FAO Quotables

"But being right, even morally right, isn't everything. It is also important to be competent, to be consistent, and to be knowledgeable. It's important for your soldiers and diplomats to speak the language of the people you want to influence. It's important to understand the ethnic and tribal divisions of the place you hope to assist."
-Anne Applebaum

Thursday, December 27, 2012

Partial Notes/Summary on "Getting Somalia Wrong" by Mary Harper

Partial Notes/Summary on Getting Somalia Wrong: Faith, War, and Hope in a Shattered State by Mary Harper (her blog is GREAT)

BONUS LINK:  My entire (so far) grad school notes collection can be found here. 

1960's Catholic Church in Mogadishu

Snapshot Takeaway:
Before a journalist writes a Somalia story for a paper—they should be required to first read this book.

Harper take issue with the notion of the ‘failed state’ label which is important because as she points out, when was Somalia ever a working state. 

Importance of not simply equating idea of Somalia with Mogadishu—the two aren’t interchangeable. 

2007 intervention overthrow first source of stability in almost 20 years. 

“Trouble in Somalia can mean trouble across the Horn of Africa.”  This stems from the idea of the “Greater Somalia” and the substantial linguistic and ethnic Somali population living throughout the neighboring countries. 

Clan and Country:
- Camels a symbols of Somali life—as a currency—as a lifeblood of society at large—for transport, for trade, for marriage. 

Oral history and storytelling remains central to Somali life.  Oral poetry stems from figures like the Mad Mullah of late 19th century (to early 20thto popular rapper K’naan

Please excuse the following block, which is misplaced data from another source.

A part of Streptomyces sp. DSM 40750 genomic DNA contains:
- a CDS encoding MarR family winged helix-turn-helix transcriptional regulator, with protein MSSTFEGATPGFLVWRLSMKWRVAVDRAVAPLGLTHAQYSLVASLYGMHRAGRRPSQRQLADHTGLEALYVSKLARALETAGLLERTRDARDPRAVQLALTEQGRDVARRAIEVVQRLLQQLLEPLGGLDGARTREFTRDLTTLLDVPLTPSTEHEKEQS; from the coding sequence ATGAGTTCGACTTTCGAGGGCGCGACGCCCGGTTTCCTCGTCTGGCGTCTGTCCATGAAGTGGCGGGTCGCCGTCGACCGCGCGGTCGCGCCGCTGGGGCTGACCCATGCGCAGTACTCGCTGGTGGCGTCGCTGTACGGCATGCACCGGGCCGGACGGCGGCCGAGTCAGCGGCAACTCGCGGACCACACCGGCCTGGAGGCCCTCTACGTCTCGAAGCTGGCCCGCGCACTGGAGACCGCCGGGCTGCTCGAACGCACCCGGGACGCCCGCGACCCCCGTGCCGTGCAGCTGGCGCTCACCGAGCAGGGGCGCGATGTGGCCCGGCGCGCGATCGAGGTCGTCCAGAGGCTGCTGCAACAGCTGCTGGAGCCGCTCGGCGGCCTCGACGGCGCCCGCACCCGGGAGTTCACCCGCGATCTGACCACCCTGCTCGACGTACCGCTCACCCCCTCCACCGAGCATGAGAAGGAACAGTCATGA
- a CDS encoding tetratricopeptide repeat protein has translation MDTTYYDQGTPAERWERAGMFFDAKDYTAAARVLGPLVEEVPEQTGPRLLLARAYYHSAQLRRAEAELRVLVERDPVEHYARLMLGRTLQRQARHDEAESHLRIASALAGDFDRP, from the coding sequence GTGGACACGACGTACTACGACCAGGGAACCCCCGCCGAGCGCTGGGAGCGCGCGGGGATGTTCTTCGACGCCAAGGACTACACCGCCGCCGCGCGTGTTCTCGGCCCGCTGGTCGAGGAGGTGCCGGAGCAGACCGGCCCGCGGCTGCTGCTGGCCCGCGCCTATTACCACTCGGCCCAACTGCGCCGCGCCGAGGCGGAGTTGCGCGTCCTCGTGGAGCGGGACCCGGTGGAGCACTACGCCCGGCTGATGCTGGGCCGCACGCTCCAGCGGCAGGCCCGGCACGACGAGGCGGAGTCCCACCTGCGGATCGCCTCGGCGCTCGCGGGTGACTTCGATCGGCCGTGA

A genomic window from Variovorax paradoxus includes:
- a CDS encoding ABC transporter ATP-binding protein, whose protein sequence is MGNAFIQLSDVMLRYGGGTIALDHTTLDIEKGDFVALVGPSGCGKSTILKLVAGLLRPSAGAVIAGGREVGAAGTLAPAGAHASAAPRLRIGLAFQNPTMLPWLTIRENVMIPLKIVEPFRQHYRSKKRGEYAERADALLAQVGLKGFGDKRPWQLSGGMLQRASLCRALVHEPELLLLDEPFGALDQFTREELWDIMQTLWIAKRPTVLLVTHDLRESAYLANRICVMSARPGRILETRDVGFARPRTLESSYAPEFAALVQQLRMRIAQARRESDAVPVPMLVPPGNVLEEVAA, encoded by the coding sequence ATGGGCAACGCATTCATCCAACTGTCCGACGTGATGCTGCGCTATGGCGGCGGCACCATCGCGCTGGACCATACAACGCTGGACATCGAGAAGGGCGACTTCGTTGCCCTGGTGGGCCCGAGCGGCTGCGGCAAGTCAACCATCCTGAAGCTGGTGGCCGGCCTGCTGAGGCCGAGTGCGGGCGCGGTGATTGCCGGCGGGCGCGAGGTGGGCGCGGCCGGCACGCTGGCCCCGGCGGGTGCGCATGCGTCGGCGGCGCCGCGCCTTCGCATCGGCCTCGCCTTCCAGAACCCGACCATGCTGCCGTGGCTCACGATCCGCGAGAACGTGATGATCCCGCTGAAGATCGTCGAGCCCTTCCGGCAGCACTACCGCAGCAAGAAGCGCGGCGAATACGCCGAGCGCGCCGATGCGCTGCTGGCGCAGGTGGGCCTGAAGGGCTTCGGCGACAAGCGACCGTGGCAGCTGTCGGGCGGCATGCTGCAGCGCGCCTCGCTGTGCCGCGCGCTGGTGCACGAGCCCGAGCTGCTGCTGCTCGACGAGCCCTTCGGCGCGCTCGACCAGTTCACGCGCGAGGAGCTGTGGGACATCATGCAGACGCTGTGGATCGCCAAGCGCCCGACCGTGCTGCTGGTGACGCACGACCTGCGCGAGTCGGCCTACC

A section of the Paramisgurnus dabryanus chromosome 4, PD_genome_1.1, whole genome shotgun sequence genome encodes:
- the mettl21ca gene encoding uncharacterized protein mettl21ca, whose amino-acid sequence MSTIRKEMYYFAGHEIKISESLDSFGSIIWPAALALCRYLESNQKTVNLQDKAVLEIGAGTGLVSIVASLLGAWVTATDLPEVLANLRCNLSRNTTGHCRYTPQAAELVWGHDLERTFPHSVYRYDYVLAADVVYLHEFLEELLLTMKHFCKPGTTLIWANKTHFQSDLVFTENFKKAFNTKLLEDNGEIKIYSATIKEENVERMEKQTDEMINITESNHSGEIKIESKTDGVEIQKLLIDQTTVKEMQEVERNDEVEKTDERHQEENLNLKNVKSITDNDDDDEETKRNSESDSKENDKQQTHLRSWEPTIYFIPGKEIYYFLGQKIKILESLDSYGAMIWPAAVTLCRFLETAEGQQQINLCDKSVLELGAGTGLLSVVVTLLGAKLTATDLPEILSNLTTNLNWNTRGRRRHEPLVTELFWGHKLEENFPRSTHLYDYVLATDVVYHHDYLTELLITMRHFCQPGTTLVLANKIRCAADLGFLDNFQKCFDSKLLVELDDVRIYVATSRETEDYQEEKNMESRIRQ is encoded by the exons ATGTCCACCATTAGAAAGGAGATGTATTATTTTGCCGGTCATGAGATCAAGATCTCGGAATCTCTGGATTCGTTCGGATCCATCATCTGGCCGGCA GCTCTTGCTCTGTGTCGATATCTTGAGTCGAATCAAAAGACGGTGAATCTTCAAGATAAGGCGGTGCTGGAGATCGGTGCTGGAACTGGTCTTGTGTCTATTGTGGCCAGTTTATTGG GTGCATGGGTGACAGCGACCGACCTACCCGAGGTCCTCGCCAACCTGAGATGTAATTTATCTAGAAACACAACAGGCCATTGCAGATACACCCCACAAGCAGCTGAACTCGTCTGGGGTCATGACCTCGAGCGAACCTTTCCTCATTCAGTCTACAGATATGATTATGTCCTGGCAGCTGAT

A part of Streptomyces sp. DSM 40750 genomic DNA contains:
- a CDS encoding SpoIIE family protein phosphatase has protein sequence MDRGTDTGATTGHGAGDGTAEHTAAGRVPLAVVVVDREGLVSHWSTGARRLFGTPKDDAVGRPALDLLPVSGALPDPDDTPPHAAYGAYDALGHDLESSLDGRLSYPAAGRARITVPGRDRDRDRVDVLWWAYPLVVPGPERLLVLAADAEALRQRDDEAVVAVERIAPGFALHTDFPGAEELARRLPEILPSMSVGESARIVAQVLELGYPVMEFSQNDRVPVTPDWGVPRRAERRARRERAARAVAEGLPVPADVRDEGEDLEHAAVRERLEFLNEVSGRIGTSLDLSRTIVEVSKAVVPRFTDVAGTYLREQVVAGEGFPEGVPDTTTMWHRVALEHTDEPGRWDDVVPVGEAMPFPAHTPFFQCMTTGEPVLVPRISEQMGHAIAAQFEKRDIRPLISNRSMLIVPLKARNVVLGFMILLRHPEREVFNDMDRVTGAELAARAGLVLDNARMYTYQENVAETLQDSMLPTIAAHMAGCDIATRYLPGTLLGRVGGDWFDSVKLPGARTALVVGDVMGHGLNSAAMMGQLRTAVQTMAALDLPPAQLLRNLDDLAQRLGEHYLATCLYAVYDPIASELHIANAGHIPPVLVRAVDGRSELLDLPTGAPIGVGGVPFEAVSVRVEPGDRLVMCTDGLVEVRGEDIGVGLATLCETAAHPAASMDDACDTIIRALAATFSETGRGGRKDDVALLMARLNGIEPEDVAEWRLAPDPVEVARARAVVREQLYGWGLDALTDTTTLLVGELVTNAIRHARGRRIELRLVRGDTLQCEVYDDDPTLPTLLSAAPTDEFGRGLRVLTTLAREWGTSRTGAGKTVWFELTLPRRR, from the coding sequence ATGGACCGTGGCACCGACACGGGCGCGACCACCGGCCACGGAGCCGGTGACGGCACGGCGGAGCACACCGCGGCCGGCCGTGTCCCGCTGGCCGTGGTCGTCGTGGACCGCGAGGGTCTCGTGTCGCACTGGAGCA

Qat is also central and a point of contention and economy.

4.5 formula for clan is widely contested: Darod, Dir, Hawiye and Rahanweyn.  Al-Shabab seeks to subvert/overtake clan culture.  However, lineage still remains of incredible importance.    Harper aptly describes the complexity and fluidity of clan structure today where alliances are important but there are so many sub-clans that outside observers (and even students) are unable to permeate their web. 

Harpers devotes only 25 pages to Somalia’s history but does so with journalistic flair and skill, interspersing colorful quotes and anecdotes through her retelling of drier dates and figures.  It is here that she hits her stride and were graduate students steeped in the mundane, heavily-reviewed but poorly written academic writing will appreciate her writing prowess. 

She hits the high points as she takes reader through Somalia’s contact, conflict and expansion

Following Siad Berre falls, she describes a “country without government, affected by vicious, unpredictable and widespread violence.” 

The international intervention of course did little to stop it and in many ways served to only further solidify the position of the warlords, encourage mal-intentioned entrepreneurs and intensify the urban conflict (Bradbury 63). 

Her mention of the myriad ‘self-declared’ presidents is apt as this is a very real occurrence.  A new one was ‘elected’ just recently: http://www.somaliareport.com/index.php/post/3317/Harardheeres_Newly_Declared_Female_President

She points to the ingenuity of the Somali people in living without a state as holding myriad lessons for addressing the issue today in Somalia and throughout the world.